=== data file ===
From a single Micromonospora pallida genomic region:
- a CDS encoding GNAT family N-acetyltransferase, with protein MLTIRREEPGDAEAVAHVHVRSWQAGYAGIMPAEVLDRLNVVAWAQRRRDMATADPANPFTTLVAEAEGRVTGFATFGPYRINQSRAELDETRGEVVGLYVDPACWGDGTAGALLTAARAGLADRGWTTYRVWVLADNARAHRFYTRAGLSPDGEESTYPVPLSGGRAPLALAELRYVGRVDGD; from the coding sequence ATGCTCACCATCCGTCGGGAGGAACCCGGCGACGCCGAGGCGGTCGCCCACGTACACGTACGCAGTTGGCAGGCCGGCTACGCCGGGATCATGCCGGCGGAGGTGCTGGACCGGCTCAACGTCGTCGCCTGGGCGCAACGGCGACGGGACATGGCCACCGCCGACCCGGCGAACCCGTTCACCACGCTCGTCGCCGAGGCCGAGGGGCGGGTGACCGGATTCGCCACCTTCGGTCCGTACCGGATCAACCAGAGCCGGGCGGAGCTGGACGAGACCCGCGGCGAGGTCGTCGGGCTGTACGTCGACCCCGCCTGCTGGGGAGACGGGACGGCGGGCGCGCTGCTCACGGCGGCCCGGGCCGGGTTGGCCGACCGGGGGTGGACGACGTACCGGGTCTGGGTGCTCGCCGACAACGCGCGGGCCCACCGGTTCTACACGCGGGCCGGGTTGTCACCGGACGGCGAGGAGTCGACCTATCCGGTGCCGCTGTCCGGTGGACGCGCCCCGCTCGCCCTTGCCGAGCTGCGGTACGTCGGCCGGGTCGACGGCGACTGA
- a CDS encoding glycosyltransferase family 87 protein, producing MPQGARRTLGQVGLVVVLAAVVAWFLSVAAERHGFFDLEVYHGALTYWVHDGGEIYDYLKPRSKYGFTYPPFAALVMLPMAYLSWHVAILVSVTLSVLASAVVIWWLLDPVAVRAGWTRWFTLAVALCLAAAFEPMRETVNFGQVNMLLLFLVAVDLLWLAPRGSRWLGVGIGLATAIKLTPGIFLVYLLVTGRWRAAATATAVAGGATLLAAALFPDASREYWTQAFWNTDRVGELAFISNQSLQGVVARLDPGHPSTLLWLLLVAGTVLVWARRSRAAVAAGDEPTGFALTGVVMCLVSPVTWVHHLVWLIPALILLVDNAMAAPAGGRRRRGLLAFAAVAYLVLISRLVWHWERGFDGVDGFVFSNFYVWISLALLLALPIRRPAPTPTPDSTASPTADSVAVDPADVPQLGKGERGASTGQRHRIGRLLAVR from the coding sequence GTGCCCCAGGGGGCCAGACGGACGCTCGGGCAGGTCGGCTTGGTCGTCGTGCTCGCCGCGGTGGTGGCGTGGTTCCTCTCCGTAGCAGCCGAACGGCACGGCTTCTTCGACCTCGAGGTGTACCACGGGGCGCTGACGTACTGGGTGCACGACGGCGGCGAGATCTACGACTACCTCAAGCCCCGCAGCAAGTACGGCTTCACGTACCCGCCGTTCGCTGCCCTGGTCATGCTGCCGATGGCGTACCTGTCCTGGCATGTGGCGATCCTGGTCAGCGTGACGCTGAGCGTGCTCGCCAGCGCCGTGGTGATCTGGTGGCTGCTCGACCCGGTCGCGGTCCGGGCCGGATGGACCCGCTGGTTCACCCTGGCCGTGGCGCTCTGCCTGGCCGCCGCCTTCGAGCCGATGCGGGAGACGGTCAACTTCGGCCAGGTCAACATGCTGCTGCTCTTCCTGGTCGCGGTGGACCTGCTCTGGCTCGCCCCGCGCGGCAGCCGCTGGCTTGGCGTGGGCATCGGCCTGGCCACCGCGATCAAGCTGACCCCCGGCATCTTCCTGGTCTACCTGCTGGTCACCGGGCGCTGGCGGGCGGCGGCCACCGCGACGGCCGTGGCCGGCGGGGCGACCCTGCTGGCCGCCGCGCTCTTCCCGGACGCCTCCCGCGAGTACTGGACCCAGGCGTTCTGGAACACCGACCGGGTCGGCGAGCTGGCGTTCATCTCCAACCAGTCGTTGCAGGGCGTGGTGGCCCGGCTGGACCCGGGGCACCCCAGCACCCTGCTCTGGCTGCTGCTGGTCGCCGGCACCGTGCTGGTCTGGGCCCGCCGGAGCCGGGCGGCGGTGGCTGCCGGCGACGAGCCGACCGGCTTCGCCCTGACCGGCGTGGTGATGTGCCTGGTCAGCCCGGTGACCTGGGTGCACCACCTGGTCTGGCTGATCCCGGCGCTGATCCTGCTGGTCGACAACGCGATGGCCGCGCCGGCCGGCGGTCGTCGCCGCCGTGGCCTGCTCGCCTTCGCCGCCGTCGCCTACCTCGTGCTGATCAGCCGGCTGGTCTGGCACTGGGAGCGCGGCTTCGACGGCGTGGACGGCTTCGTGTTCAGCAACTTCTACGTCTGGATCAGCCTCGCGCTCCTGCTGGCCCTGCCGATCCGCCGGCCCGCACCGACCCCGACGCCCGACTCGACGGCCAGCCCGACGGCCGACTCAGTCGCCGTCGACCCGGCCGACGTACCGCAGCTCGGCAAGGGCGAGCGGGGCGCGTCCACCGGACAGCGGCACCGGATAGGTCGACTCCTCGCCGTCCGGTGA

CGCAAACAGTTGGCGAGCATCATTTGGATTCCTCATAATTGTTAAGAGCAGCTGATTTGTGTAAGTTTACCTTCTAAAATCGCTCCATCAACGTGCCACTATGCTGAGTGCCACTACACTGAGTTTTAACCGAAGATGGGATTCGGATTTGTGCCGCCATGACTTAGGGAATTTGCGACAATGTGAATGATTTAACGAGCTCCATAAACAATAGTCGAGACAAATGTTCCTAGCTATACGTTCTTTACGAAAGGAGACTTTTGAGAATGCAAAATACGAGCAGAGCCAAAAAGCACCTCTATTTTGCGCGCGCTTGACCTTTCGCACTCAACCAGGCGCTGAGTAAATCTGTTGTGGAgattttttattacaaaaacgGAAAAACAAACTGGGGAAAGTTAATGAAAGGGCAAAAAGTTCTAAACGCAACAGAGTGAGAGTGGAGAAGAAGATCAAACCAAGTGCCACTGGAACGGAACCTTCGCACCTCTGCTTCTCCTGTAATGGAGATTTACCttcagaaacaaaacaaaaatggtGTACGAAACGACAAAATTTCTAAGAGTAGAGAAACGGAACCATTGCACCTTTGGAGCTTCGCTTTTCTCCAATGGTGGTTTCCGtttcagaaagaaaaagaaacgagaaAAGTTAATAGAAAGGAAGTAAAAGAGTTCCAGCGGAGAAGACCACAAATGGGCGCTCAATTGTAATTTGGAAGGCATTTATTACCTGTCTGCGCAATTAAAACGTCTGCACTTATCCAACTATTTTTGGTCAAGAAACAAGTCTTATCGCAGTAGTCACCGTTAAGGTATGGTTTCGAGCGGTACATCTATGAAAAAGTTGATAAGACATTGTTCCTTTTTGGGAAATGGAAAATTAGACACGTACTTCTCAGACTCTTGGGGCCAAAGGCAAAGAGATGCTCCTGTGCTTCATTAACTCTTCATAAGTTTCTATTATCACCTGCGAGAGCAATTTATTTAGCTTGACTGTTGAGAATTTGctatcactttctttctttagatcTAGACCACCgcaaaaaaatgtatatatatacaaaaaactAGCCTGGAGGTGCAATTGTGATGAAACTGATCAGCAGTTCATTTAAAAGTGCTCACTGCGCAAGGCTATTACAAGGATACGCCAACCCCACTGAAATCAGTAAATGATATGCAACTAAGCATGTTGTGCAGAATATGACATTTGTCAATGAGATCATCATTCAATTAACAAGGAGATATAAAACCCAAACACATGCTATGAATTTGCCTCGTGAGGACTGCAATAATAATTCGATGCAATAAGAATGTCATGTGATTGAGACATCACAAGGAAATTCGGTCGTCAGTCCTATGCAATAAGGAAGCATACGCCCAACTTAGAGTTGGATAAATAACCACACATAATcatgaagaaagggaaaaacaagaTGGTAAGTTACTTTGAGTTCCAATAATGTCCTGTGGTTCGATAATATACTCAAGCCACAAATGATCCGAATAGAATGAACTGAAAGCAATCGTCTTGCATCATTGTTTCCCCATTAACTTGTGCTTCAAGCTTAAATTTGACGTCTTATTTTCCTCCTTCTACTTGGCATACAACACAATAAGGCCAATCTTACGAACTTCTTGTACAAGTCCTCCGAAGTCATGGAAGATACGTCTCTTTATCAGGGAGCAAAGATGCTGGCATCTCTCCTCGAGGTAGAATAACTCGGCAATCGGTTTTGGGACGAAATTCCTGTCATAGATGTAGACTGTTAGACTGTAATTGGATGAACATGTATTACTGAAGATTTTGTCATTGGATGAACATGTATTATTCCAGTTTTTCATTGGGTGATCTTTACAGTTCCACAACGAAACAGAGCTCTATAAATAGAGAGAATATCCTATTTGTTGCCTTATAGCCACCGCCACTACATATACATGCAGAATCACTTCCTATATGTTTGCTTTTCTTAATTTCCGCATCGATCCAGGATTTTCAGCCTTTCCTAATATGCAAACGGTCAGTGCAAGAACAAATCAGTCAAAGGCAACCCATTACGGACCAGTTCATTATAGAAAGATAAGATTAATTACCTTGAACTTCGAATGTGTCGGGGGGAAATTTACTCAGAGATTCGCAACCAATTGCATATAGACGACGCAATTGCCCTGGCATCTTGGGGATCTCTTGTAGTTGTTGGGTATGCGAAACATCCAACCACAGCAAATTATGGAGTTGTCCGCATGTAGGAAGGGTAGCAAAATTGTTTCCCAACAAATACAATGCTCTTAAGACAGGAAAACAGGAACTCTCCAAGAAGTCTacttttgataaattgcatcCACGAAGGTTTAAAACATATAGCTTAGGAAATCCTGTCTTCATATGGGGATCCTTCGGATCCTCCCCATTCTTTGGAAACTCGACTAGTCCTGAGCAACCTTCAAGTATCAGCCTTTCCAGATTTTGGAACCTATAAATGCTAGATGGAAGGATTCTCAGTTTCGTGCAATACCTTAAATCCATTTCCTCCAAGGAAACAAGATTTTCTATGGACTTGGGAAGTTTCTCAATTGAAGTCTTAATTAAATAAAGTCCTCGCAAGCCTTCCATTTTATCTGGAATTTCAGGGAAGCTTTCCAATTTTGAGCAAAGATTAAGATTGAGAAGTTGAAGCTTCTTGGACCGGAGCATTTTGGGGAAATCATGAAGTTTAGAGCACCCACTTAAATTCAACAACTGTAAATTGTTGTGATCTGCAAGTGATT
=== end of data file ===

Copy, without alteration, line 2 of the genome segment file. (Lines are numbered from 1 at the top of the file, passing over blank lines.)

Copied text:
- a CDS encoding GNAT family N-acetyltransferase, with protein MLTIRREEPGDAEAVAHVHVRSWQAGYAGIMPAEVLDRLNVVAWAQRRRDMATADPANPFTTLVAEAEGRVTGFATFGPYRINQSRAELDETRGEVVGLYVDPACWGDGTAGALLTAARAGLADRGWTTYRVWVLADNARAHRFYTRAGLSPDGEESTYPVPLSGGRAPLALAELRYVGRVDGD; from the coding sequence ATGCTCACCATCCGTCGGGAGGAACCCGGCGACGCCGAGGCGGTCGCCCACGTACACGTACGCAGTTGGCAGGCCGGCTACGCCGGGATCATGCCGGCGGAGGTGCTGGACCGGCTCAACGTCGTCGCCTGGGCGCAACGGCGACGGGACATGGCCACCGCCGACCCGGCGAACCCGTTCACCACGCTCGTCGCCGAGGCCGAGGGGCGGGTGACCGGATTCGCCACCTTCGGTCCGTACCGGATCAACCAGAGCCGGGCGGAGCTGGACGAGACCCGCGGCGAGGTCGTCGGGCTGTACGTCGACCCCGCCTGCTGGGGAGACGGGACGGCGGGCGCGCTGCTCACGGCGGCCCGGGCCGGGTTGGCCGACCGGGGGTGGACGACGTACCGGGTCTGGGTGCTCGCCGACAACGCGCGGGCCCACCGGTTCTACACGCGGGCCGGGTTGTCACCGGACGGCGAGGAGTCGACCTATCCGGTGCCGCTGTCCGGTGGACGCGCCCCGCTCGCCCTTGCCGAGCTGCGGTACGTCGGCCGGGTCGACGGCGACTGA